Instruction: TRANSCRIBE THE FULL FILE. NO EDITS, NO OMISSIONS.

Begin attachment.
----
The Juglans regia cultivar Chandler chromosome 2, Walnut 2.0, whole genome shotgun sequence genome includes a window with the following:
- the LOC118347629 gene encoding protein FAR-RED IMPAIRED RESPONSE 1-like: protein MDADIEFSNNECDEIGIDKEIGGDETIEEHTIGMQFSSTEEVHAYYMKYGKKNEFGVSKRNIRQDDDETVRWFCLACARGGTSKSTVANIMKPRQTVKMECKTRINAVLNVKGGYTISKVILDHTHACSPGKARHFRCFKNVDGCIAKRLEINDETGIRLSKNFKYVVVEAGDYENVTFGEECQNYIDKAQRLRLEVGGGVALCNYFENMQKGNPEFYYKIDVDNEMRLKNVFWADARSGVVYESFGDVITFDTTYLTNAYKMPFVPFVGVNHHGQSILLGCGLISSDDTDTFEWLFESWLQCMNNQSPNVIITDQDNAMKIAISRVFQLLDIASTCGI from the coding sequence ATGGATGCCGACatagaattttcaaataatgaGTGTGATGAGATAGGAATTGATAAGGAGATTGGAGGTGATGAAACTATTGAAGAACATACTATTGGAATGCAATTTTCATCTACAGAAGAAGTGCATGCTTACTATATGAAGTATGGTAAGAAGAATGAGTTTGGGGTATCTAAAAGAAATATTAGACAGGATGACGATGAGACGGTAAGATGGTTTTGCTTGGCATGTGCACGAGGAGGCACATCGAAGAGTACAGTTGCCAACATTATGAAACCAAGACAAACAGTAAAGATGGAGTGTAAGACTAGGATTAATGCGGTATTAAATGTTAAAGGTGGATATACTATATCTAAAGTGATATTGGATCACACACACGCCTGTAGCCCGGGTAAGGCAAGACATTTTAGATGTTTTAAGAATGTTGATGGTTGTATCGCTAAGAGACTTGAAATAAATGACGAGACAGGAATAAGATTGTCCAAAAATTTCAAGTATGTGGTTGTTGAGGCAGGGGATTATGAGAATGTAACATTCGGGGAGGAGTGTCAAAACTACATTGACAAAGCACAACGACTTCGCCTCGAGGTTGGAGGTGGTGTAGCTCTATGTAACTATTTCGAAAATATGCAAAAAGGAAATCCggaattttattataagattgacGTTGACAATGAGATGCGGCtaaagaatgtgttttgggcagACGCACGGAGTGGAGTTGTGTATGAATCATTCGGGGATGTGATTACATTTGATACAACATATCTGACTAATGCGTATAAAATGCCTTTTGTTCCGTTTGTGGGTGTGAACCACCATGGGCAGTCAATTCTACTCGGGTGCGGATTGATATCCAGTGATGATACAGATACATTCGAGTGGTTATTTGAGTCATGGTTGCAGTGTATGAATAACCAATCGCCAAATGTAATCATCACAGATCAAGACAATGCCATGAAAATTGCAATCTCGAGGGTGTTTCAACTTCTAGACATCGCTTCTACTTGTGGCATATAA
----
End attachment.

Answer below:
The Juglans regia cultivar Chandler chromosome 2, Walnut 2.0, whole genome shotgun sequence genome includes a window with the following:
- the LOC118347629 gene encoding protein FAR-RED IMPAIRED RESPONSE 1-like: protein MDADIEFSNNECDEIGIDKEIGGDETIEEHTIGMQFSSTEEVHAYYMKYGKKNEFGVSKRNIRQDDDETVRWFCLACARGGTSKSTVANIMKPRQTVKMECKTRINAVLNVKGGYTISKVILDHTHACSPGKARHFRCFKNVDGCIAKRLEINDETGIRLSKNFKYVVVEAGDYENVTFGEECQNYIDKAQRLRLEVGGGVALCNYFENMQKGNPEFYYKIDVDNEMRLKNVFWADARSGVVYESFGDVITFDTTYLTNAYKMPFVPFVGVNHHGQSILLGCGLISSDDTDTFEWLFESWLQCMNNQSPNVIITDQDNAMKIAISRVFQLLDIASTCGI from the coding sequence ATGGATGCCGACatagaattttcaaataatgaGTGTGATGAGATAGGAATTGATAAGGAGATTGGAGGTGATGAAACTATTGAAGAACATACTATTGGAATGCAATTTTCATCTACAGAAGAAGTGCATGCTTACTATATGAAGTATGGTAAGAAGAATGAGTTTGGGGTATCTAAAAGAAATATTAGACAGGATGACGATGAGACGGTAAGATGGTTTTGCTTGGCATGTGCACGAGGAGGCACATCGAAGAGTACAGTTGCCAACATTATGAAACCAAGACAAACAGTAAAGATGGAGTGTAAGACTAGGATTAATGCGGTATTAAATGTTAAAGGTGGATATACTATATCTAAAGTGATATTGGATCACACACACGCCTGTAGCCCGGGTAAGGCAAGACATTTTAGATGTTTTAAGAATGTTGATGGTTGTATCGCTAAGAGACTTGAAATAAATGACGAGACAGGAATAAGATTGTCCAAAAATTTCAAGTATGTGGTTGTTGAGGCAGGGGATTATGAGAATGTAACATTCGGGGAGGAGTGTCAAAACTACATTGACAAAGCACAACGACTTCGCCTCGAGGTTGGAGGTGGTGTAGCTCTATGTAACTATTTCGAAAATATGCAAAAAGGAAATCCggaattttattataagattgacGTTGACAATGAGATGCGGCtaaagaatgtgttttgggcagACGCACGGAGTGGAGTTGTGTATGAATCATTCGGGGATGTGATTACATTTGATACAACATATCTGACTAATGCGTATAAAATGCCTTTTGTTCCGTTTGTGGGTGTGAACCACCATGGGCAGTCAATTCTACTCGGGTGCGGATTGATATCCAGTGATGATACAGATACATTCGAGTGGTTATTTGAGTCATGGTTGCAGTGTATGAATAACCAATCGCCAAATGTAATCATCACAGATCAAGACAATGCCATGAAAATTGCAATCTCGAGGGTGTTTCAACTTCTAGACATCGCTTCTACTTGTGGCATATAA